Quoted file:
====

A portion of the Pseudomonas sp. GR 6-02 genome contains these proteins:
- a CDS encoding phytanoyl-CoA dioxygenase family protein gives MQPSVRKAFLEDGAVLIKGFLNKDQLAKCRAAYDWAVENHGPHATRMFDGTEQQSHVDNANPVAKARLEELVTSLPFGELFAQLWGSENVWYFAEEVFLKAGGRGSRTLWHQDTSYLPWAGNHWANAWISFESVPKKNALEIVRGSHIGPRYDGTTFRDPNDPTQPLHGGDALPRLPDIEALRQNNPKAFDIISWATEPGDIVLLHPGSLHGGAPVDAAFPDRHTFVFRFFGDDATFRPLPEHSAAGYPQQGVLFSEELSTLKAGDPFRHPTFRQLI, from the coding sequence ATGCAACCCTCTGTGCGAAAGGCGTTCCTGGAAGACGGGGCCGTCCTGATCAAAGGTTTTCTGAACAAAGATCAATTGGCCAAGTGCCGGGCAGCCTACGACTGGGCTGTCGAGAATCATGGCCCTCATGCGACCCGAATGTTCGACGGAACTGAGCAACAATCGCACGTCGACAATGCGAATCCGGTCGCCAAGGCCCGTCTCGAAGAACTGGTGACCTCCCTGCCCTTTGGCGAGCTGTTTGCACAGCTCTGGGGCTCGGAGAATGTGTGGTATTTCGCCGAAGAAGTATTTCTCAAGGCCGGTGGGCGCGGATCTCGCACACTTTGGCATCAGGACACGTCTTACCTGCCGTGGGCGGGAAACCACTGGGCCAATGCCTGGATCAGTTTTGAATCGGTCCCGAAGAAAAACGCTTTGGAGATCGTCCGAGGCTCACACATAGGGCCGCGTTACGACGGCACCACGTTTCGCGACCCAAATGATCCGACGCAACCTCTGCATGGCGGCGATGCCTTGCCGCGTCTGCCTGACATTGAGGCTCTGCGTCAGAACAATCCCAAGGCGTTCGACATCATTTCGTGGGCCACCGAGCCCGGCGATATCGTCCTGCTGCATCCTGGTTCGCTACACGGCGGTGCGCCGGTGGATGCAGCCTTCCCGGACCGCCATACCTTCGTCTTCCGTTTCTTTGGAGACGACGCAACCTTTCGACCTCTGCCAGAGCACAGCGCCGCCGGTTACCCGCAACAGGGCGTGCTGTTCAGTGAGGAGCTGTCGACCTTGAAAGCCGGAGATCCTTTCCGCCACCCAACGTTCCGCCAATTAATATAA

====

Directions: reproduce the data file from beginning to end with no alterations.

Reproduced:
A portion of the Pseudomonas sp. GR 6-02 genome contains these proteins:
- a CDS encoding phytanoyl-CoA dioxygenase family protein gives MQPSVRKAFLEDGAVLIKGFLNKDQLAKCRAAYDWAVENHGPHATRMFDGTEQQSHVDNANPVAKARLEELVTSLPFGELFAQLWGSENVWYFAEEVFLKAGGRGSRTLWHQDTSYLPWAGNHWANAWISFESVPKKNALEIVRGSHIGPRYDGTTFRDPNDPTQPLHGGDALPRLPDIEALRQNNPKAFDIISWATEPGDIVLLHPGSLHGGAPVDAAFPDRHTFVFRFFGDDATFRPLPEHSAAGYPQQGVLFSEELSTLKAGDPFRHPTFRQLI, from the coding sequence ATGCAACCCTCTGTGCGAAAGGCGTTCCTGGAAGACGGGGCCGTCCTGATCAAAGGTTTTCTGAACAAAGATCAATTGGCCAAGTGCCGGGCAGCCTACGACTGGGCTGTCGAGAATCATGGCCCTCATGCGACCCGAATGTTCGACGGAACTGAGCAACAATCGCACGTCGACAATGCGAATCCGGTCGCCAAGGCCCGTCTCGAAGAACTGGTGACCTCCCTGCCCTTTGGCGAGCTGTTTGCACAGCTCTGGGGCTCGGAGAATGTGTGGTATTTCGCCGAAGAAGTATTTCTCAAGGCCGGTGGGCGCGGATCTCGCACACTTTGGCATCAGGACACGTCTTACCTGCCGTGGGCGGGAAACCACTGGGCCAATGCCTGGATCAGTTTTGAATCGGTCCCGAAGAAAAACGCTTTGGAGATCGTCCGAGGCTCACACATAGGGCCGCGTTACGACGGCACCACGTTTCGCGACCCAAATGATCCGACGCAACCTCTGCATGGCGGCGATGCCTTGCCGCGTCTGCCTGACATTGAGGCTCTGCGTCAGAACAATCCCAAGGCGTTCGACATCATTTCGTGGGCCACCGAGCCCGGCGATATCGTCCTGCTGCATCCTGGTTCGCTACACGGCGGTGCGCCGGTGGATGCAGCCTTCCCGGACCGCCATACCTTCGTCTTCCGTTTCTTTGGAGACGACGCAACCTTTCGACCTCTGCCAGAGCACAGCGCCGCCGGTTACCCGCAACAGGGCGTGCTGTTCAGTGAGGAGCTGTCGACCTTGAAAGCCGGAGATCCTTTCCGCCACCCAACGTTCCGCCAATTAATATAA